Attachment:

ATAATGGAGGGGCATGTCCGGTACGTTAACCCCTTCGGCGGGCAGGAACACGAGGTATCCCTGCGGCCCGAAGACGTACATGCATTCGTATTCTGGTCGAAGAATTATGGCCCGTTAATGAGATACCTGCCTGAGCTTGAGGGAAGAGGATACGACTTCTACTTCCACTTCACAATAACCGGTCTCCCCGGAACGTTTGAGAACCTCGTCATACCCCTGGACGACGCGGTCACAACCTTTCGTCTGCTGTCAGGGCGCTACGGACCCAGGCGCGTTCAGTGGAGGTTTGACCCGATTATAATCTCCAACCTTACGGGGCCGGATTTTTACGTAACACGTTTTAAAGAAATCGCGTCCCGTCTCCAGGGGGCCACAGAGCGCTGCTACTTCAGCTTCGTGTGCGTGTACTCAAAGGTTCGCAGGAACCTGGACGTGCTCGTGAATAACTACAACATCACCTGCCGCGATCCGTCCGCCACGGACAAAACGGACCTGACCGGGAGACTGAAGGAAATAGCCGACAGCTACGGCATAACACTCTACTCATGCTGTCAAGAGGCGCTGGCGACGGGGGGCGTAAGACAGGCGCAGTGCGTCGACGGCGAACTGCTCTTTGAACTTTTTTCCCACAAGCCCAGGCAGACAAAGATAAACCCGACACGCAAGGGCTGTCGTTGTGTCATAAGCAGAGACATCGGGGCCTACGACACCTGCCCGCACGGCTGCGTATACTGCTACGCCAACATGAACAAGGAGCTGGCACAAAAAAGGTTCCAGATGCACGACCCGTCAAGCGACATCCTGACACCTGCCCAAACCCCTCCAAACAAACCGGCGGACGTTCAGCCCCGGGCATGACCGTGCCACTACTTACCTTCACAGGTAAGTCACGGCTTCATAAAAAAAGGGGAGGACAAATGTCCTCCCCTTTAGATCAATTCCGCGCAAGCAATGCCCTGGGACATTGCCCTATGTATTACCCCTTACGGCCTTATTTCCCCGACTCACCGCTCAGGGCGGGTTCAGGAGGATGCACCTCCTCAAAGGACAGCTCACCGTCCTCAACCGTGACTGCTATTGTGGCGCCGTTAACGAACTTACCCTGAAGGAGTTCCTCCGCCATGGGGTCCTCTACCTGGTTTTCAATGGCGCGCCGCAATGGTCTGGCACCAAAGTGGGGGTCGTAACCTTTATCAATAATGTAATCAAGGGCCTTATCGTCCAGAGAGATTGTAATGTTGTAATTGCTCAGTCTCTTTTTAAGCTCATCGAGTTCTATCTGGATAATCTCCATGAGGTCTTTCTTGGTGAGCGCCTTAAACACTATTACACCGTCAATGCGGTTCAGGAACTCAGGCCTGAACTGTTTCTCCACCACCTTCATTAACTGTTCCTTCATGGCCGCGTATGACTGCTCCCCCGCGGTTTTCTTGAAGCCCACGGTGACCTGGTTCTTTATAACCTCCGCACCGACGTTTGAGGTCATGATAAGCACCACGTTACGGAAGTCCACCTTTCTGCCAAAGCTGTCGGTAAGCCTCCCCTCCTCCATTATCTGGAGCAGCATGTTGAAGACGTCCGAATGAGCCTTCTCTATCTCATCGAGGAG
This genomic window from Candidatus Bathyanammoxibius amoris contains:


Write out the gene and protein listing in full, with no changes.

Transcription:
ATAATGGAGGGGCATGTCCGGTACGTTAACCCCTTCGGCGGGCAGGAACACGAGGTATCCCTGCGGCCCGAAGACGTACATGCATTCGTATTCTGGTCGAAGAATTATGGCCCGTTAATGAGATACCTGCCTGAGCTTGAGGGAAGAGGATACGACTTCTACTTCCACTTCACAATAACCGGTCTCCCCGGAACGTTTGAGAACCTCGTCATACCCCTGGACGACGCGGTCACAACCTTTCGTCTGCTGTCAGGGCGCTACGGACCCAGGCGCGTTCAGTGGAGGTTTGACCCGATTATAATCTCCAACCTTACGGGGCCGGATTTTTACGTAACACGTTTTAAAGAAATCGCGTCCCGTCTCCAGGGGGCCACAGAGCGCTGCTACTTCAGCTTCGTGTGCGTGTACTCAAAGGTTCGCAGGAACCTGGACGTGCTCGTGAATAACTACAACATCACCTGCCGCGATCCGTCCGCCACGGACAAAACGGACCTGACCGGGAGACTGAAGGAAATAGCCGACAGCTACGGCATAACACTCTACTCATGCTGTCAAGAGGCGCTGGCGACGGGGGGCGTAAGACAGGCGCAGTGCGTCGACGGCGAACTGCTCTTTGAACTTTTTTCCCACAAGCCCAGGCAGACAAAGATAAACCCGACACGCAAGGGCTGTCGTTGTGTCATAAGCAGAGACATCGGGGCCTACGACACCTGCCCGCACGGCTGCGTATACTGCTACGCCAACATGAACAAGGAGCTGGCACAAAAAAGGTTCCAGATGCACGACCCGTCAAGCGACATCCTGACACCTGCCCAAACCCCTCCAAACAAACCGGCGGACGTTCAGCCCCGGGCATGACCGTGCCACTACTTACCTTCACAGGTAAGTCACGGCTTCATAAAAAAAGGGGAGGACAAATGTCCTCCCCTTTAGATCAATTCCGCGCAAGCAATGCCCTGGGACATTGCCCTATGTATTACCCCTTACGGCCTTATTTCCCCGACTCACCGCTCAGGGCGGGTTCAGGAGGATGCACCTCCTCAAAGGACAGCTCACCGTCCTCAACCGTGACTGCTATTGTGGCGCCGTTAACGAACTTACCCTGAAGGAGTTCCTCCGCCATGGGGTCCTCTACCTGGTTTTCAATGGCGCGCCGCAATGGTCTGGCACCAAAGTGGGGGTCGTAACCTTTATCAATAATGTAATCAAGGGCCTTATCGTCCAGAGAGATTGTAATGTTGTAATTGCTCAGTCTCTTTTTAAGCTCATCGAGTTCTATCTGGATAATCTCCATGAGGTCTTTCTTGGTGAGCGCCTTAAACACTATTACACCGTCAATGCGGTTCAGGAACTCAGGCCTGAACTGTTTCTCCACCACCTTCATTAACTGTTCCTTCATGGCCGCGTATGACTGCTCCCCCGCGGTTTTCTTGAAGCCCACGGTGACCTGGTTCTTTATAACCTCCGCACCGACGTTTGAGGTCATGATAAGCACCACGTTACGGAAGTCCACCTTTCTGCCAAAGCTGTCGGTAAGCCTCCCCTCCTCCATTATCTGGAGCAGCATGTTGAAGACGTCCGAATGAGCCTTCTCTATCTCATCGAGGAG
This genomic window from Candidatus Bathyanammoxibius amoris contains: